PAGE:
Materials and Method

                       Study Area:

The study was conducted from December 2017 to April 2018 in Addis Ababa. Addis Ababa is the capital city of Ethiopia .It cover about 540 km2 of which 18.2 km2 is rural. It is between 2200 and 2500 m above sea level. In Addis Ababa, there is municipal abattoir where cattle, sheep, goat and swine were slaughtered and animals for slaughter come from different regions of the country.

                      Study Population:

For the questionnaire survey, the study population consisted of all animal traders and farmers that supplied animal for slaughter to Addis Ababa abattoirs and abattoir workers in city was considered for the study on the main market days of the weeks within the study period. For the assessment hide and skin defect, correctional observational study was conducted by the researcher in the abattoir

                       Study Design:

Questionnaire and observational based cross sectional study was conduct to gather enough information about pre slaughter, and post slaughter of hide and skin defects of cattle, sheep and goat in the study area. A questionnaire survey in abattoir was conduct by means of three sets of personal interview. The first set was designed for the hide and skin producers; the second was designed for animal traders to obtain information on hide and skin pre slaughter defects and their awareness on quality requirements of hide and skin. The third set was design for abattoir workers on hide and skin supply pattern, hide and skin pre and post slaughter defects, quality problems.

Sample Size and Sampling Methods:

For questionnaire survey, random sampling technique was used to select farmer and traders. The sample size was determined using the formula recommended by Ashram (2007), for formal studies.

Where, n = sample size; SE= standard error.

The required sample size was calculated at a standard error of 5%, 0.05 precision and 95% confidence level. Accordingly, 60(32 farmers and 28 traders were incorporated in the questionnaire survey and for observational study a total of 192 (64 cattle, 63 and goats, 65 sheep, hide and skin were included using purposive sampling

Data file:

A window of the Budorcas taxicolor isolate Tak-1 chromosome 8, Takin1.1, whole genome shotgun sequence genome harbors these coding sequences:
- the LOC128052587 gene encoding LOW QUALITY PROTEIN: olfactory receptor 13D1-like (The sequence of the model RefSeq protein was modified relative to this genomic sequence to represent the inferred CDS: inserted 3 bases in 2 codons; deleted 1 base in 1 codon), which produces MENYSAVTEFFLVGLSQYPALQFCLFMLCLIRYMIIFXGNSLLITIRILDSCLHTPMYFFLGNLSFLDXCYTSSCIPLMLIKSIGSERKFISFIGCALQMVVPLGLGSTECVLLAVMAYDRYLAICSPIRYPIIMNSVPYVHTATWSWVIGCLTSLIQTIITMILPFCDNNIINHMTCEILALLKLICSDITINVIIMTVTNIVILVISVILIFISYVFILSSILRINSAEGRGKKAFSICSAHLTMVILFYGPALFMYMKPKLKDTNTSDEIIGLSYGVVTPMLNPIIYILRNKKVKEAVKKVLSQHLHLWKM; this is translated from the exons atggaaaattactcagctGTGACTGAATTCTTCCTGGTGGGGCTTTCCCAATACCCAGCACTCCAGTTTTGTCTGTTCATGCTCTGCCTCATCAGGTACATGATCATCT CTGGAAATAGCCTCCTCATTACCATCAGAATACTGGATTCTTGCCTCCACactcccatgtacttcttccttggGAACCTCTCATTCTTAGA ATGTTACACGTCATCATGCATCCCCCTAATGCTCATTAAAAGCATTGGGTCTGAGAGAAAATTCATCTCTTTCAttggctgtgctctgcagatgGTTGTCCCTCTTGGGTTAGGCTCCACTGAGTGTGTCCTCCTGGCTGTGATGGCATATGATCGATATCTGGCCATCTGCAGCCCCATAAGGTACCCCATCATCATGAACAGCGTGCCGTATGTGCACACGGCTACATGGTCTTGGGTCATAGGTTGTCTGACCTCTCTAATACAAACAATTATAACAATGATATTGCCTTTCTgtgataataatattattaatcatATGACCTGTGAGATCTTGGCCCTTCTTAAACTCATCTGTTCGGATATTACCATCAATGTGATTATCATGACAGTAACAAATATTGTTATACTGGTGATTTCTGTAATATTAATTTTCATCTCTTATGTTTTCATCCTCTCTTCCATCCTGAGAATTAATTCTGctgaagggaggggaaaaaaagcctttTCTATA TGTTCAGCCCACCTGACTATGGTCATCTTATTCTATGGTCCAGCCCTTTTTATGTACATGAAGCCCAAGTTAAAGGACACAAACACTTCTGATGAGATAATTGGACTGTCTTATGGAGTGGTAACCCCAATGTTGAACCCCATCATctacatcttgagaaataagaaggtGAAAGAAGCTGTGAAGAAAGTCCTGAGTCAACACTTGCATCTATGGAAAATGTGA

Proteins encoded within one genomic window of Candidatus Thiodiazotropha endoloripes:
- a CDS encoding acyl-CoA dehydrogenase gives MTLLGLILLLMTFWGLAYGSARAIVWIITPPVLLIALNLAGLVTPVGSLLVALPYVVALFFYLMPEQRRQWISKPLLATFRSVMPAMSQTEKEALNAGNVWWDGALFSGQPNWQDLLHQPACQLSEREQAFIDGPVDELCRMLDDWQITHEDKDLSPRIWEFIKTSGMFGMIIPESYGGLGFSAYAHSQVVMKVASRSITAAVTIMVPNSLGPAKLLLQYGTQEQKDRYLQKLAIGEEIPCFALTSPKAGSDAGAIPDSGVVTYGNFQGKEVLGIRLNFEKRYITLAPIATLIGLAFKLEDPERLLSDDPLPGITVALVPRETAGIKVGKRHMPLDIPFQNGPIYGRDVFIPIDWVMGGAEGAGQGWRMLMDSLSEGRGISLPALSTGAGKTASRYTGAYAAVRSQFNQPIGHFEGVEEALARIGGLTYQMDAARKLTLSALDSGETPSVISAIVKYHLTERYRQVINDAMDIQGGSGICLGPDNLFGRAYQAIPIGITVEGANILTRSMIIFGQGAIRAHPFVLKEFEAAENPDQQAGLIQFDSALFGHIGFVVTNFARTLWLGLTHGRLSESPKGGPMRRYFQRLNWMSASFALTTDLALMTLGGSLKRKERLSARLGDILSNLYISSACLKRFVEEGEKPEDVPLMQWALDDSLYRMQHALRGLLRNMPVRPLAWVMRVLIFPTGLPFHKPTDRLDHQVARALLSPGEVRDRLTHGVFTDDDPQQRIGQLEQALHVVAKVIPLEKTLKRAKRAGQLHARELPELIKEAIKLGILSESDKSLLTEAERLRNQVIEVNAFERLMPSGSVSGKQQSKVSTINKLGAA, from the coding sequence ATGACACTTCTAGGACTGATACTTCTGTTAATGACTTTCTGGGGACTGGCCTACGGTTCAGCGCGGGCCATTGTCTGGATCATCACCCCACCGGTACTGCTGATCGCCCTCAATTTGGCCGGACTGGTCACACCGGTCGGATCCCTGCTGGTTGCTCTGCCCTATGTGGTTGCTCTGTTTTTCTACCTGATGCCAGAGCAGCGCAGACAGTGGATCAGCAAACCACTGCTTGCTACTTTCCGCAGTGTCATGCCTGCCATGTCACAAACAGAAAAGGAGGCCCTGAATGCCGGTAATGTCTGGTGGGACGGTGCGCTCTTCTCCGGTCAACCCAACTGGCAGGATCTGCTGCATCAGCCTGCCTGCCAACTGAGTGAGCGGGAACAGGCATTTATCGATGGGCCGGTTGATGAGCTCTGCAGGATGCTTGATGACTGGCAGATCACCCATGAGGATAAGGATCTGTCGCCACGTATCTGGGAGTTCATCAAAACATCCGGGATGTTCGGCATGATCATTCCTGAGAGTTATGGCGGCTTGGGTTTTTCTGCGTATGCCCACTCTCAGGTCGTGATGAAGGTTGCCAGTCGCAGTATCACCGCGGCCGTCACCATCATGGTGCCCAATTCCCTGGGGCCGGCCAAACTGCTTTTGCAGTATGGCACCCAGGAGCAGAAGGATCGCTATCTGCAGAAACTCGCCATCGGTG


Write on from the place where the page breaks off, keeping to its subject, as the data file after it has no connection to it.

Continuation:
Data collection:

For the questionnaire survey, 60 persons were interviewed (32 farmer and 28 animal traders) using a pre-tested structured questionnaire. They were interrogating on livestock supply for abattoirand practices of hide and skin management during slaughtering and after the skin and hides are removing. Fresh raw hides and skins supplied in Addis Ababa abattoir were thoroughly examined for possible pre-slaughter and post-slaughter defects, findings were recorded on pre-prepared forms, and various forms of skin defects of pre-slaughter post-slaughter registered in the study area.

Data Analysis and Management

The information that was gathered through questionnaire on those selected individuals were Coded and entered to Microsoft Excel spreadsheet and analyzed by using Stata 13 Statistical software. Descriptive statistics was used to calculate the frequency of the respondents.

Results

All 60 respondents to the questionnaire survey were males. Their age ranges from 30-55years and the mean and median age of the respondents was 43.36 and 45 years. Among the respondents, 30.0% were not educated, 41.67%came from Oromia region and 32.0% were farmers as summarized in Table1

Table 1: Demography of the respondents at Kera animal market in Addis Ababa